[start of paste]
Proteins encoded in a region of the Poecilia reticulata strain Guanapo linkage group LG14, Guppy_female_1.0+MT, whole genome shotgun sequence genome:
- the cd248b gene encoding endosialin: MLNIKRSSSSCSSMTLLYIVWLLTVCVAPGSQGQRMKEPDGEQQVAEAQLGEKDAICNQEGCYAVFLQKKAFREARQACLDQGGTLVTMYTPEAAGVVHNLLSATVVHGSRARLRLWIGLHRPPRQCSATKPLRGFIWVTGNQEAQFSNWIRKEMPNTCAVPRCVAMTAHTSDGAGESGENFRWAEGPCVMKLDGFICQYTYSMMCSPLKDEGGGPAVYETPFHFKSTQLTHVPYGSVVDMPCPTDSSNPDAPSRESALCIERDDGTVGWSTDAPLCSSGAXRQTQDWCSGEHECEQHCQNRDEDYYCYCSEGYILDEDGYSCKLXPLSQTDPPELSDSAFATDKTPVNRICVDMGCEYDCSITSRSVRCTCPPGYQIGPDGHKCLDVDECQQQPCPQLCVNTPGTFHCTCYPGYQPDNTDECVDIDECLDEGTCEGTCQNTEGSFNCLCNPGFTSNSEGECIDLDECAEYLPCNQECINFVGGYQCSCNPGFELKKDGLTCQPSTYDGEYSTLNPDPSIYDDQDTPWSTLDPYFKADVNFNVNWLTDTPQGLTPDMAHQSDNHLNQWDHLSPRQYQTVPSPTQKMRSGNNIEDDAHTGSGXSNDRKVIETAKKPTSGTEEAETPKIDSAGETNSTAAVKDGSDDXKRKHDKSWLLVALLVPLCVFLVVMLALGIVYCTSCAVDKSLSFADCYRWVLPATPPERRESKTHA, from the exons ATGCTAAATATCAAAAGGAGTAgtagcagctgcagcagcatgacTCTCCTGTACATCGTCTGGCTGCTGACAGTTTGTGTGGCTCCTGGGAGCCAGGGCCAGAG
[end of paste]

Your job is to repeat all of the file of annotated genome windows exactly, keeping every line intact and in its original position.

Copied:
Proteins encoded in a region of the Poecilia reticulata strain Guanapo linkage group LG14, Guppy_female_1.0+MT, whole genome shotgun sequence genome:
- the cd248b gene encoding endosialin: MLNIKRSSSSCSSMTLLYIVWLLTVCVAPGSQGQRMKEPDGEQQVAEAQLGEKDAICNQEGCYAVFLQKKAFREARQACLDQGGTLVTMYTPEAAGVVHNLLSATVVHGSRARLRLWIGLHRPPRQCSATKPLRGFIWVTGNQEAQFSNWIRKEMPNTCAVPRCVAMTAHTSDGAGESGENFRWAEGPCVMKLDGFICQYTYSMMCSPLKDEGGGPAVYETPFHFKSTQLTHVPYGSVVDMPCPTDSSNPDAPSRESALCIERDDGTVGWSTDAPLCSSGAXRQTQDWCSGEHECEQHCQNRDEDYYCYCSEGYILDEDGYSCKLXPLSQTDPPELSDSAFATDKTPVNRICVDMGCEYDCSITSRSVRCTCPPGYQIGPDGHKCLDVDECQQQPCPQLCVNTPGTFHCTCYPGYQPDNTDECVDIDECLDEGTCEGTCQNTEGSFNCLCNPGFTSNSEGECIDLDECAEYLPCNQECINFVGGYQCSCNPGFELKKDGLTCQPSTYDGEYSTLNPDPSIYDDQDTPWSTLDPYFKADVNFNVNWLTDTPQGLTPDMAHQSDNHLNQWDHLSPRQYQTVPSPTQKMRSGNNIEDDAHTGSGXSNDRKVIETAKKPTSGTEEAETPKIDSAGETNSTAAVKDGSDDXKRKHDKSWLLVALLVPLCVFLVVMLALGIVYCTSCAVDKSLSFADCYRWVLPATPPERRESKTHA, from the exons ATGCTAAATATCAAAAGGAGTAgtagcagctgcagcagcatgacTCTCCTGTACATCGTCTGGCTGCTGACAGTTTGTGTGGCTCCTGGGAGCCAGGGCCAGAG